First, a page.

Jacksonville Child Pornography LawyersThe Jacksonville child pornography lawyers here at the Sex Crime Defense Team have the education and experience to represent you and your interests in a court of law. Those who are convicted of possessing, manufacturing, distributing, or promoting child pornography face jail time, heavy fines, and mandatory registration as a sex offender. Generally, the length of a person’s sentence will vary depending on a number of factors, including the number of images found in the defendant’s possession, whether he or she has a prior criminal record, and whether the images depicted abuse, or involved prepubescent minors. For example, possessing child pornography is usually charged as a third-degree felony, but if a person had ten or more images in his or her possession, then that individual could face enhanced second-degree felony charges.
Possession of Child Pornography in JacksonvilleAlthough Fla. Stat. 827.071’s prohibition against possessing child pornography in Jacksonville applies to hard copies of images, it also covers electronically stored depictions. In either case, before a person can be convicted of possessing child pornography, prosecutors must be able to prove that the defendant knowingly possessed or controlled the image, which requires proof that:
- The defendant viewed more than a single image over a period of time
- The defendant took affirmative steps to save the images or was aware that downloaded files would automatically be saved
- The images were downloaded by another user of a shared computer
- The images were downloaded by a previous owner
- The individuals depicted were over the age of 18 years old
- The images were recovered during an illegal search
- The images do not depict sexual conduct, but qualify as child erotica
Promoting the Sexual Performance of a Child in JacksonvilleFlorida law also prohibits the promotion of the sexual performance of a child. A number of activities fall under this category, as the term “promote” is broadly defined as procuring, manufacturing, selling, mailing, delivering, transferring, or distributing child pornography. Anyone who produces, directs, or promotes the sexual performance of a child can be convicted of a second-degree felony, which is punishable by up to 15 years in prison and a $10,000 fine. This applies not only to photos, but also to films, plays, pictures, dances, and any visual representation exhibited before an audience. In Florida, it is even possible to be charged with possessing child pornography with the intent to promote the sexual performance of a child if a person is found in possession of three or more copies of the same photo, film, or representation.
Federal law 18 U.S.C. §2252A also prohibits similar behavior, although it is referred to not as promoting child pornography, but as distributing it. Florida residents can be charged in both state and federal court if they sold, transmitted, or transported images of children engaged in sexually explicit conduct using interstate commerce. This includes using the internet, as well as more traditional methods of distribution, such as the mail system.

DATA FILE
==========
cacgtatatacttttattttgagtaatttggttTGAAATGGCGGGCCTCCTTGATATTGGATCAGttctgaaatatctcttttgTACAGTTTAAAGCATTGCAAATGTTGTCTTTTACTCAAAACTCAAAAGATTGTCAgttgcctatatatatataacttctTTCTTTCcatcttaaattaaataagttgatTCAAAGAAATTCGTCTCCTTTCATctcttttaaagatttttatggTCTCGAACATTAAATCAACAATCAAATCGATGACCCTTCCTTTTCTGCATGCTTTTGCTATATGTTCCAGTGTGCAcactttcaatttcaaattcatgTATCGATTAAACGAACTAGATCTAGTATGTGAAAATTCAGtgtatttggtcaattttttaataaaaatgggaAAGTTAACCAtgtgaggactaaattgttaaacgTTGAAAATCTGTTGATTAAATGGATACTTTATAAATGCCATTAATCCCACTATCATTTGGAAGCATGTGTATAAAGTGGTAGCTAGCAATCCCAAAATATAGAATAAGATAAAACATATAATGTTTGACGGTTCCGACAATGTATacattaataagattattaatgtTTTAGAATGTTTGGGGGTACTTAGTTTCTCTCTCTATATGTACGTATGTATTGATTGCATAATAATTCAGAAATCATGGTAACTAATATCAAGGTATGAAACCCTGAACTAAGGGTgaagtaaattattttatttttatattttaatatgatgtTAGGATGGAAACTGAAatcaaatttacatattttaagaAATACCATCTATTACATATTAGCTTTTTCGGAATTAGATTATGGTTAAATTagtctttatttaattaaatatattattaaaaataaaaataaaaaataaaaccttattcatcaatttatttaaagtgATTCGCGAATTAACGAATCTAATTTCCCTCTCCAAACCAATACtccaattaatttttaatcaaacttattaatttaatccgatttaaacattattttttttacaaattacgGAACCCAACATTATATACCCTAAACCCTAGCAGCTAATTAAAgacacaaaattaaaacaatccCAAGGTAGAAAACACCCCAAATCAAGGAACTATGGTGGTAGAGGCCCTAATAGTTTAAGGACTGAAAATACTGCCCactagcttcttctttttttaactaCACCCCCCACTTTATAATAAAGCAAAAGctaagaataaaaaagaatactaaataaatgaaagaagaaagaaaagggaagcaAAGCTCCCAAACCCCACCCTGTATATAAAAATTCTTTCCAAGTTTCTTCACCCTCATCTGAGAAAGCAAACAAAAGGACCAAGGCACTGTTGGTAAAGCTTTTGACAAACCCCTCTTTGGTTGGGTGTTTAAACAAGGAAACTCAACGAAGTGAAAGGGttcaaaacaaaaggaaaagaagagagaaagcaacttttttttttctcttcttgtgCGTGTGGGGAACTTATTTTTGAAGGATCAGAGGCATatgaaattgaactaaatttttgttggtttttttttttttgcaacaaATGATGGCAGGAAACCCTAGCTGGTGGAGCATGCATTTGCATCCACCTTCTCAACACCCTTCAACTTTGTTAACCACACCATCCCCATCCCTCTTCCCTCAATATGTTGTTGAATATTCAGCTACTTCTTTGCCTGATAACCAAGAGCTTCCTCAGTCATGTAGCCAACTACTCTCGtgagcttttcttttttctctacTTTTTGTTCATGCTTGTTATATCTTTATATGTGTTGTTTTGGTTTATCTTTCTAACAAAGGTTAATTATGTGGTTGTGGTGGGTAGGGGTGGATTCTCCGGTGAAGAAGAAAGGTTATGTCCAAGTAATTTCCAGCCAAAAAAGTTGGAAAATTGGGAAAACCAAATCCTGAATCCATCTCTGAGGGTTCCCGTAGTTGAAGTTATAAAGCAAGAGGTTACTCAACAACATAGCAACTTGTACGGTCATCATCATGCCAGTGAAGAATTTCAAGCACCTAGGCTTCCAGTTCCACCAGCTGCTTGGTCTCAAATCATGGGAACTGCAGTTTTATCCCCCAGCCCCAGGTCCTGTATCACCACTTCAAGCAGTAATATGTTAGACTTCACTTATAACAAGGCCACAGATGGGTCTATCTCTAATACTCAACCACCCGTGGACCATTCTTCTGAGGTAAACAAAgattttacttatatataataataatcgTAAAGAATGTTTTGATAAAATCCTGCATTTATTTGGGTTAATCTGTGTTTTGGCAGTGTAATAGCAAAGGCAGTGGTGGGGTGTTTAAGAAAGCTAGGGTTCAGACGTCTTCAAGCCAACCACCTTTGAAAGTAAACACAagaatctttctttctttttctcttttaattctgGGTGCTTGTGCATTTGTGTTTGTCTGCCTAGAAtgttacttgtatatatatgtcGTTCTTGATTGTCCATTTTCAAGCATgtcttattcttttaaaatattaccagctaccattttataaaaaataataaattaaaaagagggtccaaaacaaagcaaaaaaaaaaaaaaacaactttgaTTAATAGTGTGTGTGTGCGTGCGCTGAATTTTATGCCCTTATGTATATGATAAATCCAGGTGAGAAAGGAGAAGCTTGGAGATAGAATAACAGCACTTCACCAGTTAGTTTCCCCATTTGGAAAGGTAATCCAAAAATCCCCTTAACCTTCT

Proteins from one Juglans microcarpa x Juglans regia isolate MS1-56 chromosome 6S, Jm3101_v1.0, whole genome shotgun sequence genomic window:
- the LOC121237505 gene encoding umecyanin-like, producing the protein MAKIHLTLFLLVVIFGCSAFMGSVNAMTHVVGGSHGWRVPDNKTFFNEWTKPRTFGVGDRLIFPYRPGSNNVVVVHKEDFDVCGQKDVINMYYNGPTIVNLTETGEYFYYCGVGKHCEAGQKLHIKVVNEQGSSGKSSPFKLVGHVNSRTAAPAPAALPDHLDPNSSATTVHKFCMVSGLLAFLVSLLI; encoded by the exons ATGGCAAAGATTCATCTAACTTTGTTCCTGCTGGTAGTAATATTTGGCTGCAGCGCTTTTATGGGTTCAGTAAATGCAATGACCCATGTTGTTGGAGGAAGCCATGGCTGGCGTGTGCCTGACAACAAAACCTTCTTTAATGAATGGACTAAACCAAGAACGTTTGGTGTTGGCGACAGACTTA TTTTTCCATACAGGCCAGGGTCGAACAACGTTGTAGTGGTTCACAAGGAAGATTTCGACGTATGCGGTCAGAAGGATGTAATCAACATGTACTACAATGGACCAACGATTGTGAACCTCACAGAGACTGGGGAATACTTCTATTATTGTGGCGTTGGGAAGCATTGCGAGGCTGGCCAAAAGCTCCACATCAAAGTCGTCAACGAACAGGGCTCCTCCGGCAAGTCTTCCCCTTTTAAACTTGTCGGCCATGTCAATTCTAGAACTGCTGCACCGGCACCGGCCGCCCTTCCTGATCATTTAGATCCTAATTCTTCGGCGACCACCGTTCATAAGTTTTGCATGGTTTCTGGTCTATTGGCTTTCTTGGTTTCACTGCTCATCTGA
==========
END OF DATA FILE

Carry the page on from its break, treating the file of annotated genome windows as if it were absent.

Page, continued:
Jacksonville Transmission of Child Pornography Via Electronic DeviceAlthough federal law covers the transmission of child pornography over the internet, Florida also specifically prohibits using electronic devices to transmit this type of material. Under Fla. Stat. 847.0137, defendants can be charged with a third-degree felony, as long as prosecutors can prove that they were aware of the nature of the content being sent. While the law applies to situations where pornographic material is being sent via email, the state Supreme Court has stated that using a file-sharing program, such as Dropbox, also qualifies as transmission for purposes of this statute. However, in order to obtain a conviction, prosecutors will still need to prove that the defendant actually loaded the images onto a specific file and then granted access to a third party who was then able to view the material. Similarly, this law covers images sent in text messages, chat rooms, and on social media sites.
Reclassifying Charges of Jacksonville Child Pornography CasesAccording to Fla. Stat. 775.0847, prosecutors can reclassify a charge to the next highest degree if a defendant is found in possession of ten or more photos or films of a child engaged in sexual conduct and at least one of the images depicted:
- A child under the age of five years old
- Sadomasochistic abuse
- Sexual battery
- Contained a pornographic movie, regardless of its length